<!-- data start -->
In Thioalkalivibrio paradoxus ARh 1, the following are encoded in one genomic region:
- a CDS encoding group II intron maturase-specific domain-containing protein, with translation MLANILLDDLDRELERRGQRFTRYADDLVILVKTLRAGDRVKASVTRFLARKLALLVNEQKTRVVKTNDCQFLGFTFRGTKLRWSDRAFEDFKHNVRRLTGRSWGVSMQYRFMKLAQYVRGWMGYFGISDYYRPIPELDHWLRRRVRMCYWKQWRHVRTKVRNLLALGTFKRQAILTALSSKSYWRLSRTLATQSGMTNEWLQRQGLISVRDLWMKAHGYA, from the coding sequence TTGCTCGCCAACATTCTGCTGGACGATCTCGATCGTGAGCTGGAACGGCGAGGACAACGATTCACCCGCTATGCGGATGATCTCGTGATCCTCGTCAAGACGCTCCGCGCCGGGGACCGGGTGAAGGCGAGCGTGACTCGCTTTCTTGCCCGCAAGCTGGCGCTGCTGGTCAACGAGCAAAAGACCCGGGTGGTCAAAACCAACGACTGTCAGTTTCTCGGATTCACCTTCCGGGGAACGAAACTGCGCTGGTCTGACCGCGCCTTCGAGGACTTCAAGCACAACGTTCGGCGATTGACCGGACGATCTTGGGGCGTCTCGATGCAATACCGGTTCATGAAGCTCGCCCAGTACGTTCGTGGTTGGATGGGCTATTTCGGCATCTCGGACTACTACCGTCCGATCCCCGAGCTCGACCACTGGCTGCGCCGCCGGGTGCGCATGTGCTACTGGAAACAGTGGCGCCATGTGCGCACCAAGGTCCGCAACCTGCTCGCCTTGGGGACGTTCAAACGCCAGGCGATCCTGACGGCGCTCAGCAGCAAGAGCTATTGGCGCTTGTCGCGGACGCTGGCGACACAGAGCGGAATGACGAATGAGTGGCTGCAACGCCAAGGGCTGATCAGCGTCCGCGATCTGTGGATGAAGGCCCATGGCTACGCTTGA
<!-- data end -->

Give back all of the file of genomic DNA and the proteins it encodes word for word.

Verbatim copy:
In Thioalkalivibrio paradoxus ARh 1, the following are encoded in one genomic region:
- a CDS encoding group II intron maturase-specific domain-containing protein, with translation MLANILLDDLDRELERRGQRFTRYADDLVILVKTLRAGDRVKASVTRFLARKLALLVNEQKTRVVKTNDCQFLGFTFRGTKLRWSDRAFEDFKHNVRRLTGRSWGVSMQYRFMKLAQYVRGWMGYFGISDYYRPIPELDHWLRRRVRMCYWKQWRHVRTKVRNLLALGTFKRQAILTALSSKSYWRLSRTLATQSGMTNEWLQRQGLISVRDLWMKAHGYA, from the coding sequence TTGCTCGCCAACATTCTGCTGGACGATCTCGATCGTGAGCTGGAACGGCGAGGACAACGATTCACCCGCTATGCGGATGATCTCGTGATCCTCGTCAAGACGCTCCGCGCCGGGGACCGGGTGAAGGCGAGCGTGACTCGCTTTCTTGCCCGCAAGCTGGCGCTGCTGGTCAACGAGCAAAAGACCCGGGTGGTCAAAACCAACGACTGTCAGTTTCTCGGATTCACCTTCCGGGGAACGAAACTGCGCTGGTCTGACCGCGCCTTCGAGGACTTCAAGCACAACGTTCGGCGATTGACCGGACGATCTTGGGGCGTCTCGATGCAATACCGGTTCATGAAGCTCGCCCAGTACGTTCGTGGTTGGATGGGCTATTTCGGCATCTCGGACTACTACCGTCCGATCCCCGAGCTCGACCACTGGCTGCGCCGCCGGGTGCGCATGTGCTACTGGAAACAGTGGCGCCATGTGCGCACCAAGGTCCGCAACCTGCTCGCCTTGGGGACGTTCAAACGCCAGGCGATCCTGACGGCGCTCAGCAGCAAGAGCTATTGGCGCTTGTCGCGGACGCTGGCGACACAGAGCGGAATGACGAATGAGTGGCTGCAACGCCAAGGGCTGATCAGCGTCCGCGATCTGTGGATGAAGGCCCATGGCTACGCTTGA